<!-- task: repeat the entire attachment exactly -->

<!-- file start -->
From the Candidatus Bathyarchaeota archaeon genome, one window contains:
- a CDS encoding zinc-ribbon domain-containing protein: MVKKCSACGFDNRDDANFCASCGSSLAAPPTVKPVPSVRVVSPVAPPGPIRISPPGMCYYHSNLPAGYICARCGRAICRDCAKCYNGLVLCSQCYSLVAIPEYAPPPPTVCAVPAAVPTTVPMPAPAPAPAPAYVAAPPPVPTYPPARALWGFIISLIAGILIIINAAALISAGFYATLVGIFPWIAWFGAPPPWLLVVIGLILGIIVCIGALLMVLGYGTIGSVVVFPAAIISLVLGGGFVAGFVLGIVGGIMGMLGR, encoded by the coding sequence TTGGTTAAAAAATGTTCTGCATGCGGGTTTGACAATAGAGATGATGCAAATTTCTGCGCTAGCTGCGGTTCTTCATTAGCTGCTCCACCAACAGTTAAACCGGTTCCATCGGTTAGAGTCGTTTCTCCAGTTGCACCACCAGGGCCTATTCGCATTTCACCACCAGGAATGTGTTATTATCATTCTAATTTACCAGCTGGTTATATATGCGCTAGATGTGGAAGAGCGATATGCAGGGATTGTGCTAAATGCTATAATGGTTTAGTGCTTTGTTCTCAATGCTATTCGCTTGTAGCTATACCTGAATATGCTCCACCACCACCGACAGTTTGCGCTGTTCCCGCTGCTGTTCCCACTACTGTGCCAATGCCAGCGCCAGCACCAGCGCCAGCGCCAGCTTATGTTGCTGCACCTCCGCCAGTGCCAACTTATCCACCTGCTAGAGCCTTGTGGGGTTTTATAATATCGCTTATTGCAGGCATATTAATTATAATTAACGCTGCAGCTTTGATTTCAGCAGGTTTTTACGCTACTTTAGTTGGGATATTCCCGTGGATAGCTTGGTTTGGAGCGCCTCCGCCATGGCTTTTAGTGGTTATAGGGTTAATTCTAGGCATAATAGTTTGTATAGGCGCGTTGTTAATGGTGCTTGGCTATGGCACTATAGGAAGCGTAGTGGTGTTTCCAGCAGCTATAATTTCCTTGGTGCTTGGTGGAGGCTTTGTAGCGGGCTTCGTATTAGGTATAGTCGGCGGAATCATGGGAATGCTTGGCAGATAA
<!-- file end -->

From the Candidatus Bathyarchaeota archaeon genome, one window contains:
- a CDS encoding zinc-ribbon domain-containing protein: MVKKCSACGFDNRDDANFCASCGSSLAAPPTVKPVPSVRVVSPVAPPGPIRISPPGMCYYHSNLPAGYICARCGRAICRDCAKCYNGLVLCSQCYSLVAIPEYAPPPPTVCAVPAAVPTTVPMPAPAPAPAPAYVAAPPPVPTYPPARALWGFIISLIAGILIIINAAALISAGFYATLVGIFPWIAWFGAPPPWLLVVIGLILGIIVCIGALLMVLGYGTIGSVVVFPAAIISLVLGGGFVAGFVLGIVGGIMGMLGR, encoded by the coding sequence TTGGTTAAAAAATGTTCTGCATGCGGGTTTGACAATAGAGATGATGCAAATTTCTGCGCTAGCTGCGGTTCTTCATTAGCTGCTCCACCAACAGTTAAACCGGTTCCATCGGTTAGAGTCGTTTCTCCAGTTGCACCACCAGGGCCTATTCGCATTTCACCACCAGGAATGTGTTATTATCATTCTAATTTACCAGCTGGTTATATATGCGCTAGATGTGGAAGAGCGATATGCAGGGATTGTGCTAAATGCTATAATGGTTTAGTGCTTTGTTCTCAATGCTATTCGCTTGTAGCTATACCTGAATATGCTCCACCACCACCGACAGTTTGCGCTGTTCCCGCTGCTGTTCCCACTACTGTGCCAATGCCAGCGCCAGCACCAGCGCCAGCGCCAGCTTATGTTGCTGCACCTCCGCCAGTGCCAACTTATCCACCTGCTAGAGCCTTGTGGGGTTTTATAATATCGCTTATTGCAGGCATATTAATTATAATTAACGCTGCAGCTTTGATTTCAGCAGGTTTTTACGCTACTTTAGTTGGGATATTCCCGTGGATAGCTTGGTTTGGAGCGCCTCCGCCATGGCTTTTAGTGGTTATAGGGTTAATTCTAGGCATAATAGTTTGTATAGGCGCGTTGTTAATGGTGCTTGGCTATGGCACTATAGGAAGCGTAGTGGTGTTTCCAGCAGCTATAATTTCCTTGGTGCTTGGTGGAGGCTTTGTAGCGGGCTTCGTATTAGGTATAGTCGGCGGAATCATGGGAATGCTTGGCAGATAA